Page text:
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Supermassive black hole at center of Milky Way revealed, with help from local researchers

Supermassive black hole at center of Milky Way revealed, with help from local researchers
Supermassive black hole at center of Milky Way revealed, with help from local researchers 01:40

For the first time, astronomers have captured an image of the supermassive black hole at the center of our galaxy. It's the first direct observation confirming the presence of the black hole, known as Sagittarius A*, as the beating heart of the Milky Way.

Black holes don't emit light, but the image shows the shadow of the black hole surrounded by a bright ring of light, which is bent by the gravity of the black hole. Astronomers say the black hole is 4 million times more massive than our sun.

It has taken years for astronomers to capture and confirm this image and discovery. Previously, scientists observed stars orbiting some invisible, massive object at the galactic center.  

The discovery was made possible by more than 300 researchers from 80 institutions, including some from Massachusetts, working with a network of eight different radio telescopes around the globe that comprise the Event Horizon Telescope. The telescope is named after the "event horizon," the point at which no light can escape from a black hole.

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The black hole at the center of the Milky Way. Event Horizon Telescope Collaboration

Scientists at UMass-Amherst, MIT and Harvard University contributed to the discovery.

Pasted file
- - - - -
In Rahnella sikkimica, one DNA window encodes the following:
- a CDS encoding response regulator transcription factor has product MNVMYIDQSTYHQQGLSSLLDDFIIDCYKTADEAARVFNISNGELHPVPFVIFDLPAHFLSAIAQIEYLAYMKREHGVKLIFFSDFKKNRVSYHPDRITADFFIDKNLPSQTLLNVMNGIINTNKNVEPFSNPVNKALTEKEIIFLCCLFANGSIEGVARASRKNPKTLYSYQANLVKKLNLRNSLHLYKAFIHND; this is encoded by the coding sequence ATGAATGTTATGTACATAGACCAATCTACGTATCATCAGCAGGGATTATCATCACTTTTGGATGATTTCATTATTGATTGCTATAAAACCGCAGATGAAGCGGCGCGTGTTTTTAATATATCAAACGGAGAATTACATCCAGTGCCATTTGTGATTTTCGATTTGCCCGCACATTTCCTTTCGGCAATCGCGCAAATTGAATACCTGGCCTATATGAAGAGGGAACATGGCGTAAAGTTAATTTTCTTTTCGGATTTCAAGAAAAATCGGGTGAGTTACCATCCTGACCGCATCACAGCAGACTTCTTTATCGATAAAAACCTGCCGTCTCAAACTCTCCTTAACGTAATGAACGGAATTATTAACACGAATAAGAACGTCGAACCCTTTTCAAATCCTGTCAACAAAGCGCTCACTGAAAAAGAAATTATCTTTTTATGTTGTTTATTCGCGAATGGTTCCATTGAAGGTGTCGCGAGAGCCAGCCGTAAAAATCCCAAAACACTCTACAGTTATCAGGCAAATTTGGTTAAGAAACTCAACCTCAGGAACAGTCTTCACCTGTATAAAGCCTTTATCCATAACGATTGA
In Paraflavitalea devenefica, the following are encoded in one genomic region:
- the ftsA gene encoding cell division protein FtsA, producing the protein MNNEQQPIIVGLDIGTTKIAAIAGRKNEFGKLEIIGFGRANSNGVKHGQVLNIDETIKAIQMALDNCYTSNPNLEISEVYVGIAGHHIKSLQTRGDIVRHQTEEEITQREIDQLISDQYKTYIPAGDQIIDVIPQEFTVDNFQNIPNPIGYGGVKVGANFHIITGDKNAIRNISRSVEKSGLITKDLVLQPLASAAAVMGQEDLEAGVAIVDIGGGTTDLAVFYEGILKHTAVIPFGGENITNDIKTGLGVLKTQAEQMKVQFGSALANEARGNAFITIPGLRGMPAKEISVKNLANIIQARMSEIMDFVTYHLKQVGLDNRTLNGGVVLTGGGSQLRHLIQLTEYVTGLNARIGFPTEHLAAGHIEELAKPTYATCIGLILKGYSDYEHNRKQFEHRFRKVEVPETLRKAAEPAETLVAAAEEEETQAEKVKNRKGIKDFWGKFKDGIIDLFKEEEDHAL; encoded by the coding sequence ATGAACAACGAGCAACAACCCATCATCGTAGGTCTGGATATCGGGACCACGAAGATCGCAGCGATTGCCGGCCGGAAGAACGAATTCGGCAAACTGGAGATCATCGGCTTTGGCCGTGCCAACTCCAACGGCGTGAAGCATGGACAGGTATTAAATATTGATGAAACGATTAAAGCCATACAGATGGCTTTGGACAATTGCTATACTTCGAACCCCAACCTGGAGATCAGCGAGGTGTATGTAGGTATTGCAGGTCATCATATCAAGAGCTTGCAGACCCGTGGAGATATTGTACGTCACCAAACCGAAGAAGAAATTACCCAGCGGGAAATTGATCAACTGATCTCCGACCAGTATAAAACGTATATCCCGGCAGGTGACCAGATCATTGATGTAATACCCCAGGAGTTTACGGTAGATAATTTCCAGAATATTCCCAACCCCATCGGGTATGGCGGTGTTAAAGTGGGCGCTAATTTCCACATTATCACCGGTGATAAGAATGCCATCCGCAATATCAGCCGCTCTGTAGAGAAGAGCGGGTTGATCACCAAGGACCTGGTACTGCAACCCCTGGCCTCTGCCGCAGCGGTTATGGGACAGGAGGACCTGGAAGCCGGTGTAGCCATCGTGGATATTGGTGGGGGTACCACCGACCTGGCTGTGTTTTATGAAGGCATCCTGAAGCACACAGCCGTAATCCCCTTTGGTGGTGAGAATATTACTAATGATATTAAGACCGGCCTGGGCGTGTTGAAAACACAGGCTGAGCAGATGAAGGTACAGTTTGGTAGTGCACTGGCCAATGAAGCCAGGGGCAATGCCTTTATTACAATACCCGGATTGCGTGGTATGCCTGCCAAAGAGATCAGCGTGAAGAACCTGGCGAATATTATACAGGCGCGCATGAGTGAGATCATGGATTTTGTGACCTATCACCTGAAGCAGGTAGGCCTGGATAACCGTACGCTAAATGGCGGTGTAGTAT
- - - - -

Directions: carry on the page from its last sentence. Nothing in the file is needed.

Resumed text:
"The exciting thing about this result is that it's in our own back yard, in our own galaxy" UMass astronomy research professor Gopal Narayanan said in a statement.

MIT notes that the new picture looks similar to the first-ever image of a black hole obtained in 2019. Experts there say it confirms a prediction of general relativity, that all black holes are alike.

"We now have a consistent image that looks like general relativity is working on both ends of supermassive black holes," said research scientist Kazunori Akiyama at MIT's Haystack Observatory.

Harvard researchers say the public can expect "even more impressive images as well as movies of black holes in the near future."

"Never before have we had so much data on a black hole, and it comes at a crucial moment when our models of how gas behaves in its vicinity are in dire need of revision," astrophysicist Angelo Ricarte of Harvard's Center for Astrophysics said. "The EHT is ushering in a new era of precision black hole astrophysics."

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